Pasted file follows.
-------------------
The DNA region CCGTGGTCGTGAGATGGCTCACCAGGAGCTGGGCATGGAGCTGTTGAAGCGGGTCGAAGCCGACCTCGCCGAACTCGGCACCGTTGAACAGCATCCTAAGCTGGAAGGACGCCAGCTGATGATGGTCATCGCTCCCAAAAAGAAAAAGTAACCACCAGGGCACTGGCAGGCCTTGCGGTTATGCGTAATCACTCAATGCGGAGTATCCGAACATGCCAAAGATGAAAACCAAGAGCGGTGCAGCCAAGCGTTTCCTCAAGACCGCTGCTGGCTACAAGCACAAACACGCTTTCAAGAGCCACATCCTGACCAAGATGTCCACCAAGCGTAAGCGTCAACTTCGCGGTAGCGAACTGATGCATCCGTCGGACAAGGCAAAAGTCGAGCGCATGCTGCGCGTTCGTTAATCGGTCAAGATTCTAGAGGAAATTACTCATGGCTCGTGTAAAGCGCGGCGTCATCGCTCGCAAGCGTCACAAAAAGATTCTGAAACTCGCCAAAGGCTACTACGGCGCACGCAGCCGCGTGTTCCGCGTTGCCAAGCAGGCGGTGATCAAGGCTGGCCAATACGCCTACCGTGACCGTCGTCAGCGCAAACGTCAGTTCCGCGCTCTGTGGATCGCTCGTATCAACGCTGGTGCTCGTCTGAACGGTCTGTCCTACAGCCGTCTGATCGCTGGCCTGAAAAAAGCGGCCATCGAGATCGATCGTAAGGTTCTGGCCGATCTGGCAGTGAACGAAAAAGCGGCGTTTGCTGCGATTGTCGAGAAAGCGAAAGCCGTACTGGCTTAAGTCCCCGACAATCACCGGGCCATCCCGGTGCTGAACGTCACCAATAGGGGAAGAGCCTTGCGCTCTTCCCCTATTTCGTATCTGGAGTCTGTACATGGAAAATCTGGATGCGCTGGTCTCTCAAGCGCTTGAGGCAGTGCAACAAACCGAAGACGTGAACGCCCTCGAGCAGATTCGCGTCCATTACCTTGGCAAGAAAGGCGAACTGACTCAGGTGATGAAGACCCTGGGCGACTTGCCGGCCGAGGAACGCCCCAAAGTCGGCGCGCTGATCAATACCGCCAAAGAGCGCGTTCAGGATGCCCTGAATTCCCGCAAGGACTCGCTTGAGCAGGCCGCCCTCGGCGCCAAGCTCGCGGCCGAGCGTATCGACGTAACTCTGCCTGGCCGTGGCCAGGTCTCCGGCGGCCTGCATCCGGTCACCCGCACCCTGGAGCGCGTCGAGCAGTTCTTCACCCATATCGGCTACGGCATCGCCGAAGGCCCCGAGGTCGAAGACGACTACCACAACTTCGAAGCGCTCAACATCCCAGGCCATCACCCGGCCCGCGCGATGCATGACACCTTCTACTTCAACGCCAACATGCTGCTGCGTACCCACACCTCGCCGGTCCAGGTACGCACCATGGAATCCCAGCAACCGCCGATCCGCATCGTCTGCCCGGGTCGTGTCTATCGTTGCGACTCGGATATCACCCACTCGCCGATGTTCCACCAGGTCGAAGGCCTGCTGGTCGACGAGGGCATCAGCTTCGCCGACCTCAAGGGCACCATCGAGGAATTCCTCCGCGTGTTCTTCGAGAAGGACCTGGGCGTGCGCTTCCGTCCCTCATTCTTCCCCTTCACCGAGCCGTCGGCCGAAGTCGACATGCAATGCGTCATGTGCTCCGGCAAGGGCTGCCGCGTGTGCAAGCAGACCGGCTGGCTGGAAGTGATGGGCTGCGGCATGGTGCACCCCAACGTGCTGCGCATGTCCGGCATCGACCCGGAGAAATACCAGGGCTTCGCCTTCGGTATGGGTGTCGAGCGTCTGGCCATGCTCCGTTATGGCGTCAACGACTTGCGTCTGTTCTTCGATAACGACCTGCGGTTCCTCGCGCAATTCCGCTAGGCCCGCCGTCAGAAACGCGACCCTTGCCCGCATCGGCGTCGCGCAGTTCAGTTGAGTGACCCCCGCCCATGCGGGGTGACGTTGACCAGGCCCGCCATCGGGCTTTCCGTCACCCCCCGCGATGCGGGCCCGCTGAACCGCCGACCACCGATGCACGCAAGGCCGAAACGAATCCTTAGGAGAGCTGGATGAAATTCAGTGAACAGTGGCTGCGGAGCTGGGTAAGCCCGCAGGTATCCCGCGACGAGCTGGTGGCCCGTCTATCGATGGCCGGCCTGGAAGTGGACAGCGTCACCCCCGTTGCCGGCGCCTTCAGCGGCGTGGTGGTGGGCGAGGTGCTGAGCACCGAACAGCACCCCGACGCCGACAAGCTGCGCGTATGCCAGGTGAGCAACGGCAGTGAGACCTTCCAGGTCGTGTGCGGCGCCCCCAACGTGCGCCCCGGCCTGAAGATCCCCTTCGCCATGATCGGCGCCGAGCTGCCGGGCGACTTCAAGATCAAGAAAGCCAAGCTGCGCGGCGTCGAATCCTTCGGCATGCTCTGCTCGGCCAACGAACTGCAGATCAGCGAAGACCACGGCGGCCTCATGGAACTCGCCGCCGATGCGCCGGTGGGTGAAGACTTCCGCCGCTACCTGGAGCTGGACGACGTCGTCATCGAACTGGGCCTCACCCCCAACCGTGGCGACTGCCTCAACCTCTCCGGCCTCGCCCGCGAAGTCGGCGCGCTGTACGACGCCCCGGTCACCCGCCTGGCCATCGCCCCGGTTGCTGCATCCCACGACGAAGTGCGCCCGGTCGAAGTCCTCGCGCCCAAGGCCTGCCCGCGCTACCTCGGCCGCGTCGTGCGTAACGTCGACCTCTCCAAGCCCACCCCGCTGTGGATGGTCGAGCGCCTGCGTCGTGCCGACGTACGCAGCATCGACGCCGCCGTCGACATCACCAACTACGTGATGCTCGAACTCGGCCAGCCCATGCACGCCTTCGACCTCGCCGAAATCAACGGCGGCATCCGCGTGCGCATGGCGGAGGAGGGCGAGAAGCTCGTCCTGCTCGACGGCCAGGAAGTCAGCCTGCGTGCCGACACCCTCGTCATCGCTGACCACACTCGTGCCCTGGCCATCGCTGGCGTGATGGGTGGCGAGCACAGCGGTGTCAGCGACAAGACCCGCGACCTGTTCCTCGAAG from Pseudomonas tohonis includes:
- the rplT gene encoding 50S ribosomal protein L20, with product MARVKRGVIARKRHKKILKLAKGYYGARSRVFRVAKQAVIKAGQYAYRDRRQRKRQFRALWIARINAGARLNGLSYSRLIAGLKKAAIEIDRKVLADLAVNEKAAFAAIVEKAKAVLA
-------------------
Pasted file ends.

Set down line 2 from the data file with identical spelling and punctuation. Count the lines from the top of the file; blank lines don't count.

- the rplT gene encoding 50S ribosomal protein L20, with product MARVKRGVIARKRHKKILKLAKGYYGARSRVFRVAKQAVIKAGQYAYRDRRQRKRQFRALWIARINAGARLNGLSYSRLIAGLKKAAIEIDRKVLADLAVNEKAAFAAIVEKAKAVLA